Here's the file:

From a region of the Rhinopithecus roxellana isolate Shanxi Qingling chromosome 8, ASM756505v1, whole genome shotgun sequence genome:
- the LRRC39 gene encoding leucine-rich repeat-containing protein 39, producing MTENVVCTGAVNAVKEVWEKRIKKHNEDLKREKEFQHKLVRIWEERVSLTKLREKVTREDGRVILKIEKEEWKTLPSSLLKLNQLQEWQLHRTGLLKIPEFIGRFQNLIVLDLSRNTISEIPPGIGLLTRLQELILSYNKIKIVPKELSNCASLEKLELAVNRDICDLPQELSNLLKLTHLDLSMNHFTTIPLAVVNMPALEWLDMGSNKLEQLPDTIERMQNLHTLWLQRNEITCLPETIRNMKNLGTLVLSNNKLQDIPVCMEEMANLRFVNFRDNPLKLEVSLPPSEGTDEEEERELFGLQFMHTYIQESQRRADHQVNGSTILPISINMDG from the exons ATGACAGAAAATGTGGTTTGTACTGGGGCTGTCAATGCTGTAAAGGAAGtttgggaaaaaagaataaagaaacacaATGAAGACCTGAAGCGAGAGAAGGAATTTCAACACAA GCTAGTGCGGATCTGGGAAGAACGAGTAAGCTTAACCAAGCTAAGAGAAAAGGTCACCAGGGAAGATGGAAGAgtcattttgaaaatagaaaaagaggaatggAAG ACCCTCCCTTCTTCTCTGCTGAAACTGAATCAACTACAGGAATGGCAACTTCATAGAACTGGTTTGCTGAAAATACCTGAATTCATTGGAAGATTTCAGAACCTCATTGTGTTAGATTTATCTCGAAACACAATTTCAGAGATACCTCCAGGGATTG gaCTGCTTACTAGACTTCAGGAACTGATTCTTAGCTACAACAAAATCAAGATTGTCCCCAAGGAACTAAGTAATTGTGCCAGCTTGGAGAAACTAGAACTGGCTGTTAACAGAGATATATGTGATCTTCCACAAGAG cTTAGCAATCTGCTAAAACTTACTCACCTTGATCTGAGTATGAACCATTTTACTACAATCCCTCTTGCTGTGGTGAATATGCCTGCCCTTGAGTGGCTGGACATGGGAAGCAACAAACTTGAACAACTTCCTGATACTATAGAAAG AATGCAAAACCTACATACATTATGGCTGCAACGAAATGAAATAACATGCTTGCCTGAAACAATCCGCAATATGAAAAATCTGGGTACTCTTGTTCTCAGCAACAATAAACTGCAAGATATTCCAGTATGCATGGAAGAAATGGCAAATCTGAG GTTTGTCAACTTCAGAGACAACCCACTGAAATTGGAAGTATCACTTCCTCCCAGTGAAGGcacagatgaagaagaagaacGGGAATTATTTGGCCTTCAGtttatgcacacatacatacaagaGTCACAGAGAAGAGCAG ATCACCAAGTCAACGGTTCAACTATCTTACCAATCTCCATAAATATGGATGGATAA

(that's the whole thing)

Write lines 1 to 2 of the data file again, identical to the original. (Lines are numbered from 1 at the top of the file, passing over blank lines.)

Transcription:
From a region of the Rhinopithecus roxellana isolate Shanxi Qingling chromosome 8, ASM756505v1, whole genome shotgun sequence genome:
- the LRRC39 gene encoding leucine-rich repeat-containing protein 39, producing MTENVVCTGAVNAVKEVWEKRIKKHNEDLKREKEFQHKLVRIWEERVSLTKLREKVTREDGRVILKIEKEEWKTLPSSLLKLNQLQEWQLHRTGLLKIPEFIGRFQNLIVLDLSRNTISEIPPGIGLLTRLQELILSYNKIKIVPKELSNCASLEKLELAVNRDICDLPQELSNLLKLTHLDLSMNHFTTIPLAVVNMPALEWLDMGSNKLEQLPDTIERMQNLHTLWLQRNEITCLPETIRNMKNLGTLVLSNNKLQDIPVCMEEMANLRFVNFRDNPLKLEVSLPPSEGTDEEEERELFGLQFMHTYIQESQRRADHQVNGSTILPISINMDG from the exons ATGACAGAAAATGTGGTTTGTACTGGGGCTGTCAATGCTGTAAAGGAAGtttgggaaaaaagaataaagaaacacaATGAAGACCTGAAGCGAGAGAAGGAATTTCAACACAA GCTAGTGCGGATCTGGGAAGAACGAGTAAGCTTAACCAAGCTAAGAGAAAAGGTCACCAGGGAAGATGGAAGAgtcattttgaaaatagaaaaagaggaatggAAG ACCCTCCCTTCTTCTCTGCTGAAACTGAATCAACTACAGGAATGGCAACTTCATAGAACTGGTTTGCTGAAAATACCTGAATTCATTGGAAGATTTCAGAACCTCATTGTGTTAGATTTATCTCGAAACACAATTTCAGAGATACCTCCAGGGATTG gaCTGCTTACTAGACTTCAGGAACTGATTCTTAGCTACAACAAAATCAAGATTGTCCCCAAGGAACTAAGTAATTGTGCCAGCTTGGAGAAACTAGAACTGGCTGTTAACAGAGATATATGTGATCTTCCACAAGAG cTTAGCAATCTGCTAAAACTTACTCACCTTGATCTGAGTATGAACCATTTTACTACAATCCCTCTTGCTGTGGTGAATATGCCTGCCCTTGAGTGGCTGGACATGGGAAGCAACAAACTTGAACAACTTCCTGATACTATAGAAAG AATGCAAAACCTACATACATTATGGCTGCAACGAAATGAAATAACATGCTTGCCTGAAACAATCCGCAATATGAAAAATCTGGGTACTCTTGTTCTCAGCAACAATAAACTGCAAGATATTCCAGTATGCATGGAAGAAATGGCAAATCTGAG GTTTGTCAACTTCAGAGACAACCCACTGAAATTGGAAGTATCACTTCCTCCCAGTGAAGGcacagatgaagaagaagaacGGGAATTATTTGGCCTTCAGtttatgcacacatacatacaagaGTCACAGAGAAGAGCAG ATCACCAAGTCAACGGTTCAACTATCTTACCAATCTCCATAAATATGGATGGATAA